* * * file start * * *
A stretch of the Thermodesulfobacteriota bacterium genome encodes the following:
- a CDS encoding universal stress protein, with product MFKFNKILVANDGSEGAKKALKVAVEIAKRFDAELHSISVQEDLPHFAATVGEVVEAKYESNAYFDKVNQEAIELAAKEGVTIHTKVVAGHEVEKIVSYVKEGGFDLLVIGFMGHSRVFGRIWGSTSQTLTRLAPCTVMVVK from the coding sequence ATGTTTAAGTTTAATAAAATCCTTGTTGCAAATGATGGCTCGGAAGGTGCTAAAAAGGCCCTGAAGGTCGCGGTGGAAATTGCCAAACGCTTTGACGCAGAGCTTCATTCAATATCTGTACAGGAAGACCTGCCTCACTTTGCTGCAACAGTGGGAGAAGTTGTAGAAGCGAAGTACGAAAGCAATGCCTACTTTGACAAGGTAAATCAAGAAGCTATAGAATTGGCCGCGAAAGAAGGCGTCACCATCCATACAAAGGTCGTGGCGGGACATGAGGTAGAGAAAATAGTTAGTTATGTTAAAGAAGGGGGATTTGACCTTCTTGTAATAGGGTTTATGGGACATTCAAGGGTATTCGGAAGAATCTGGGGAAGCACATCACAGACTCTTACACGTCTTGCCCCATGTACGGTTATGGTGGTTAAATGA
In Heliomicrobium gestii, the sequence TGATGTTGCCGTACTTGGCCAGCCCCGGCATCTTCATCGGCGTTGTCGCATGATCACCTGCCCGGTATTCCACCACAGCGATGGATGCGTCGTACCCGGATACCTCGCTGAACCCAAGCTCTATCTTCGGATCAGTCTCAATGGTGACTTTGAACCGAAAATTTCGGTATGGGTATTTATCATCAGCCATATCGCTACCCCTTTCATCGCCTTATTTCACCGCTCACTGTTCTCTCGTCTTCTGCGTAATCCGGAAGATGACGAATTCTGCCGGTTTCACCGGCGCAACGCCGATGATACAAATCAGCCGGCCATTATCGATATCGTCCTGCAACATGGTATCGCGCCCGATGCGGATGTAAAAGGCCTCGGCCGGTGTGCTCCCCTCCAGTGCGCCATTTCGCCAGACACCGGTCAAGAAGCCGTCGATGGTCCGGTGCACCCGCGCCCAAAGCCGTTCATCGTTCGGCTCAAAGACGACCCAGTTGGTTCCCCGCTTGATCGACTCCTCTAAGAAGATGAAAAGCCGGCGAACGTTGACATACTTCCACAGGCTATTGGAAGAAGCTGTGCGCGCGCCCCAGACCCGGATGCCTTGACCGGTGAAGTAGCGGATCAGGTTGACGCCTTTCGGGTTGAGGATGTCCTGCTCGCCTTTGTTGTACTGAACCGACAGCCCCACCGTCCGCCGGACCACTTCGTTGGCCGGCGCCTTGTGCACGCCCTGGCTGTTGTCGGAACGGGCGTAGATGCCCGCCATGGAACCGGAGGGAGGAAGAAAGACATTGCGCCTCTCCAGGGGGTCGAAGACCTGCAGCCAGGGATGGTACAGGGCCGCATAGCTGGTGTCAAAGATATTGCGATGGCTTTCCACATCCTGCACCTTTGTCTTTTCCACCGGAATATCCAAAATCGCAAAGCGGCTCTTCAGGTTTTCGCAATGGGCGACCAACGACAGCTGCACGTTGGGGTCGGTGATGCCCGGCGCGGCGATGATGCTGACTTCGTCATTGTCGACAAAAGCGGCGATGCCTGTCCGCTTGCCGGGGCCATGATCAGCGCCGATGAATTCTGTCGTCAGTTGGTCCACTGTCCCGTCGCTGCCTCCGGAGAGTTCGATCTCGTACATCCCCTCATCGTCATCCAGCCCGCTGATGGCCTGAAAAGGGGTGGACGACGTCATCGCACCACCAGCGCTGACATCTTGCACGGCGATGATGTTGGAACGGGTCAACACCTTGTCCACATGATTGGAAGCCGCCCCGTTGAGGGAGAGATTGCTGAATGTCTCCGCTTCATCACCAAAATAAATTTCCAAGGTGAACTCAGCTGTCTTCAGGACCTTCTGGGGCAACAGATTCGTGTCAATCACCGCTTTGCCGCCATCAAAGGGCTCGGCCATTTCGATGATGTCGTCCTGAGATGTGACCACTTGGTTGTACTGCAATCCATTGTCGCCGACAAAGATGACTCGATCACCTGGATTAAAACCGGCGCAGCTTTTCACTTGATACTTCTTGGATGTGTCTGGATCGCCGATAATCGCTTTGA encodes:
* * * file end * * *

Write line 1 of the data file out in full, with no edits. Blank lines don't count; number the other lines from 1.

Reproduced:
A stretch of the Thermodesulfobacteriota bacterium genome encodes the following: